Identity theft is not just for adults. Nearly one in four Americans have experienced identity theft of some type. Unethical online businesses find inactive social security numbers belonging to children and sell them to people who need to establish fake credit.

You may not be aware of this until years later when your child received threatening calls from collection agencies. Here are five ways to protect your child's identity:

Keep Personal Documents Safe

It's amazing the number of people who walk around with their social security card. If your wallet is stolen, so is your identity. Keep the card in a safe place at home; preferably in a waterproof and fireproof box. By no means should you give a social security card to your child.

Ask Questions When Personal Information Is Needed

Make sure you know where the information is going to be stored and who will have access to it. Also, use your common sense. Does the little league softball team REALLY need your child's social security number?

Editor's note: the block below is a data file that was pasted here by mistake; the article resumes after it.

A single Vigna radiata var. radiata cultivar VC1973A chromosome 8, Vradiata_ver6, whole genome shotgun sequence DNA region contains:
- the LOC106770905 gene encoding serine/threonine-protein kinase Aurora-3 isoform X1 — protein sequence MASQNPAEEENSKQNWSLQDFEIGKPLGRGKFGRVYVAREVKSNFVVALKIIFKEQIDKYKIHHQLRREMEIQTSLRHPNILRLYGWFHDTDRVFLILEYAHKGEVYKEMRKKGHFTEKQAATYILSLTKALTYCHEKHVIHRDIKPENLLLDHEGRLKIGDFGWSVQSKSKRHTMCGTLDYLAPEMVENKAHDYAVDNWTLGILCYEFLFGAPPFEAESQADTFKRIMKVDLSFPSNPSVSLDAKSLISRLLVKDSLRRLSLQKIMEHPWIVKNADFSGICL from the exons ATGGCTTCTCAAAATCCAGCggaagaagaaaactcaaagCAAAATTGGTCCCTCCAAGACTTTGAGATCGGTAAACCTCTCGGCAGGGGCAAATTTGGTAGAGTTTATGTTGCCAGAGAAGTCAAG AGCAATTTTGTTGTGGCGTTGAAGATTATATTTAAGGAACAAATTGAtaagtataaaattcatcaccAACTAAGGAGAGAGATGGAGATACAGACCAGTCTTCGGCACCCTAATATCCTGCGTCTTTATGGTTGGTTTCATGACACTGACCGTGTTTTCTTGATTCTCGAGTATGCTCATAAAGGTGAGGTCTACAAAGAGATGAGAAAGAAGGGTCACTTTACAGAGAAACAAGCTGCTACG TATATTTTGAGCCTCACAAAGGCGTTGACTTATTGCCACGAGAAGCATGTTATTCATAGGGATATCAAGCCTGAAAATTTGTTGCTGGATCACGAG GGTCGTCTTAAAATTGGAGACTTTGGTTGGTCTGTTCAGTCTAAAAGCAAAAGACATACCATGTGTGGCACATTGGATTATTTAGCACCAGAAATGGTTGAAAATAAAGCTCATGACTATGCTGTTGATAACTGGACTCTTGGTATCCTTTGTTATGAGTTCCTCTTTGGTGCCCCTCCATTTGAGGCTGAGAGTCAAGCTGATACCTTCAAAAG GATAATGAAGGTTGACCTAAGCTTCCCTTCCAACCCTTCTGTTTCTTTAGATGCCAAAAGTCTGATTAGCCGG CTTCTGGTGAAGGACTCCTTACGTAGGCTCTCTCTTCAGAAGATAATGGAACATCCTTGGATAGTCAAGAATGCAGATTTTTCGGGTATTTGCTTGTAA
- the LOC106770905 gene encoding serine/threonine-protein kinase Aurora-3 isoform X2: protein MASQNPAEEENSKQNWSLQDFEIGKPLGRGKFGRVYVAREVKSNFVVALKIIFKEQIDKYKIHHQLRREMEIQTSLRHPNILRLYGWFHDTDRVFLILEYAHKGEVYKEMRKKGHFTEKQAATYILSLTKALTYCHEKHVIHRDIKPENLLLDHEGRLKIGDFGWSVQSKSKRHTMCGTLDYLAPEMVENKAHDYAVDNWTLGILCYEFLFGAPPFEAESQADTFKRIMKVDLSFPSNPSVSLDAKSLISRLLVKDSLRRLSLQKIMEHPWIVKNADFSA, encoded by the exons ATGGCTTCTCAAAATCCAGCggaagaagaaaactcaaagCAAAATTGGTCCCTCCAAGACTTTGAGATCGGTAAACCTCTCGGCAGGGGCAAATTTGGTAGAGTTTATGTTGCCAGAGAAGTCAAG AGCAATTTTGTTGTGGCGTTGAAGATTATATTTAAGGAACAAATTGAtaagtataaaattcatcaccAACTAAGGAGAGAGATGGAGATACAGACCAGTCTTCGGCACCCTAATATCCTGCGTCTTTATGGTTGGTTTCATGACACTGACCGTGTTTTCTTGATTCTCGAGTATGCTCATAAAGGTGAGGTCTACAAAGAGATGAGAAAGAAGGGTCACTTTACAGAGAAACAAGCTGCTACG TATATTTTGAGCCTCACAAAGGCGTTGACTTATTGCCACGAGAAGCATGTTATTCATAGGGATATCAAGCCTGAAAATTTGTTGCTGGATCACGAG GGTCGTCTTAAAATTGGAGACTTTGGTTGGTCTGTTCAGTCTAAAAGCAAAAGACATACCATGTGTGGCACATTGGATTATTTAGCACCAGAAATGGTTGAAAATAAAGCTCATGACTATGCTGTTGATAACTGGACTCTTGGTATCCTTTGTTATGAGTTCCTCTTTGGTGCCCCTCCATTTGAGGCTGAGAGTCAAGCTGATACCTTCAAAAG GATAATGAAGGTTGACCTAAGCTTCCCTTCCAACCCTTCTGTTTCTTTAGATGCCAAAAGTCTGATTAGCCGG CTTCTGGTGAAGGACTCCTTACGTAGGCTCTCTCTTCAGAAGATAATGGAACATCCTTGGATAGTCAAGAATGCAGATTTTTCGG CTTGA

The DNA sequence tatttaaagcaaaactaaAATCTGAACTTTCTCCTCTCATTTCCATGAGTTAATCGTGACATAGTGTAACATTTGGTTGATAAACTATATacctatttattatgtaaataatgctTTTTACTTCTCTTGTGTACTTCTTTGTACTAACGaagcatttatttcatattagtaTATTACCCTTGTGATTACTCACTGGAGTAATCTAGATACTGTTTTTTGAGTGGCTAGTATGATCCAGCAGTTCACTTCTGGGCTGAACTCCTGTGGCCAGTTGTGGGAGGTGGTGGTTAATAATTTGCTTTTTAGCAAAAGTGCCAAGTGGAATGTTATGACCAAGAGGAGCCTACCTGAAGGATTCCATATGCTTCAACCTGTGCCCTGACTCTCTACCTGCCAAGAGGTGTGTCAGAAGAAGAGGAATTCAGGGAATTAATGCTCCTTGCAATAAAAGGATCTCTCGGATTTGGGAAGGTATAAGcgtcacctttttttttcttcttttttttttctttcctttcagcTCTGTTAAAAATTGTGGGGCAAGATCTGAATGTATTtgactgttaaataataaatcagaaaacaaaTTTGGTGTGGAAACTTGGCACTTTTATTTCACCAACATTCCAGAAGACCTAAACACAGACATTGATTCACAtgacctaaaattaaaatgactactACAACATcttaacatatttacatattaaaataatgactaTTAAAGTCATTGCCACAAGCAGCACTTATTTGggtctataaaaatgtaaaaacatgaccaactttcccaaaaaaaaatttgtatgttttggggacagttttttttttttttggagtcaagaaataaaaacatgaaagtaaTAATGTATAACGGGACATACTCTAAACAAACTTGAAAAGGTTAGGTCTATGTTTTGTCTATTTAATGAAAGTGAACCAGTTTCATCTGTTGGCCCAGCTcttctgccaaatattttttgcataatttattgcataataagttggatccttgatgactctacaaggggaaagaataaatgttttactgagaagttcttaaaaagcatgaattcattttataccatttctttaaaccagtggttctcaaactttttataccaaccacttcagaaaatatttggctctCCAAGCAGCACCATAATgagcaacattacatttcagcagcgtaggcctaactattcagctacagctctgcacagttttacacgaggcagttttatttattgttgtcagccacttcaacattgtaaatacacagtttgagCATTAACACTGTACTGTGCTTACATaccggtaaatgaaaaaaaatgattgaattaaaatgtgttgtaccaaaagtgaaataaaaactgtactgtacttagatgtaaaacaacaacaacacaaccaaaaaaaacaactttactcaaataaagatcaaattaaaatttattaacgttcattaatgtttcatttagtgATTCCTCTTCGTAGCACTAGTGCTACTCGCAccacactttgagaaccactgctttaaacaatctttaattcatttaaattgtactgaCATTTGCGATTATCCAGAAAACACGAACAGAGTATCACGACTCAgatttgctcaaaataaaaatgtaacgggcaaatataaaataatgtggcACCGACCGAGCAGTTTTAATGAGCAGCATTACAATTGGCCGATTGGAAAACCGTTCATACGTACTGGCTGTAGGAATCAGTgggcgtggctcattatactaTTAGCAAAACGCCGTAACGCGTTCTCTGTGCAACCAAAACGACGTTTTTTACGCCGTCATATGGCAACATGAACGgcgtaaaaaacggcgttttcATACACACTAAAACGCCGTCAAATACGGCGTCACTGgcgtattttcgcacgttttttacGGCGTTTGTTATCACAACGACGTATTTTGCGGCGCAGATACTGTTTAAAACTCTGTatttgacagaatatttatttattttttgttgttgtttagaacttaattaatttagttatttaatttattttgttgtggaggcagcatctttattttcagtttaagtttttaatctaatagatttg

Teach Your Children About Internet Safety and Internet Scams

Scheming individuals will try and coerce information from you and your children. Make your children aware of these activities. It can be done through email (phishing), phone calls (vishing), and text messages (smishing). Your children (and you for that matter,) should never give persoanl information to unknown individuals or businesses.

That goes for their friends as well; your child sends personal information through a text or an email, it's out there forever; you don't know where it will fall. Of course, social networking sites are in this category; NO personal information that anyone has access to.

Watch For Signs Of Trouble

You'll know something is wrong if your child receives a call from a collection agency or receives a pre-approved credit card offer.

Get Your Child's Credit Report

Everyone, including your child, is entitled to a free credit report once per year. There are three credit bureaus, Experian, Equifax and TransUnion. Rotate a report request every four months from one of them, that way you'll get three free reports a year and you'll know if your child (or you) is (are) having their (your) identity stolen.

How many people do you know that have been affected by identity theft?

CategoriesCredit & Debt